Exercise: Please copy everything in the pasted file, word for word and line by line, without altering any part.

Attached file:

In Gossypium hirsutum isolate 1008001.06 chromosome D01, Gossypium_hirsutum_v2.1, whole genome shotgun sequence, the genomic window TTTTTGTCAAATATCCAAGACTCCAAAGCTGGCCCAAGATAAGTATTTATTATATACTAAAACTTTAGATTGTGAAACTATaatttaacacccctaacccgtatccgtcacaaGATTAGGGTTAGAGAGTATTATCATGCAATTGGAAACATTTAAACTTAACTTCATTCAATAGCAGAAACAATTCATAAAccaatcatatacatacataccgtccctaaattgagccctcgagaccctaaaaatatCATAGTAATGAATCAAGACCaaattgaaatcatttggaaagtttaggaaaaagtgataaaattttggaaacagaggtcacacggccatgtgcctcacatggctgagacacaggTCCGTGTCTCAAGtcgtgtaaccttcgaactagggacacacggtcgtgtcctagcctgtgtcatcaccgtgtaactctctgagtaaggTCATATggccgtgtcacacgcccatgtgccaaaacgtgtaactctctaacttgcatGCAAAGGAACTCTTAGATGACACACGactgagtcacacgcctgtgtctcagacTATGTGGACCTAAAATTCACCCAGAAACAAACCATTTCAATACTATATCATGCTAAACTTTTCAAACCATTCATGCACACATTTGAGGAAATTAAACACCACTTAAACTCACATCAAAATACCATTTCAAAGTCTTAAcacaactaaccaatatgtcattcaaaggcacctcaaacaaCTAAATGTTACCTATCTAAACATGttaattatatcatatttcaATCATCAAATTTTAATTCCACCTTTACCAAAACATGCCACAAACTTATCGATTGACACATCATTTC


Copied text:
In Gossypium hirsutum isolate 1008001.06 chromosome D01, Gossypium_hirsutum_v2.1, whole genome shotgun sequence, the genomic window TTTTTGTCAAATATCCAAGACTCCAAAGCTGGCCCAAGATAAGTATTTATTATATACTAAAACTTTAGATTGTGAAACTATaatttaacacccctaacccgtatccgtcacaaGATTAGGGTTAGAGAGTATTATCATGCAATTGGAAACATTTAAACTTAACTTCATTCAATAGCAGAAACAATTCATAAAccaatcatatacatacataccgtccctaaattgagccctcgagaccctaaaaatatCATAGTAATGAATCAAGACCaaattgaaatcatttggaaagtttaggaaaaagtgataaaattttggaaacagaggtcacacggccatgtgcctcacatggctgagacacaggTCCGTGTCTCAAGtcgtgtaaccttcgaactagggacacacggtcgtgtcctagcctgtgtcatcaccgtgtaactctctgagtaaggTCATATggccgtgtcacacgcccatgtgccaaaacgtgtaactctctaacttgcatGCAAAGGAACTCTTAGATGACACACGactgagtcacacgcctgtgtctcagacTATGTGGACCTAAAATTCACCCAGAAACAAACCATTTCAATACTATATCATGCTAAACTTTTCAAACCATTCATGCACACATTTGAGGAAATTAAACACCACTTAAACTCACATCAAAATACCATTTCAAAGTCTTAAcacaactaaccaatatgtcattcaaaggcacctcaaacaaCTAAATGTTACCTATCTAAACATGttaattatatcatatttcaATCATCAAATTTTAATTCCACCTTTACCAAAACATGCCACAAACTTATCGATTGACACATCATTTC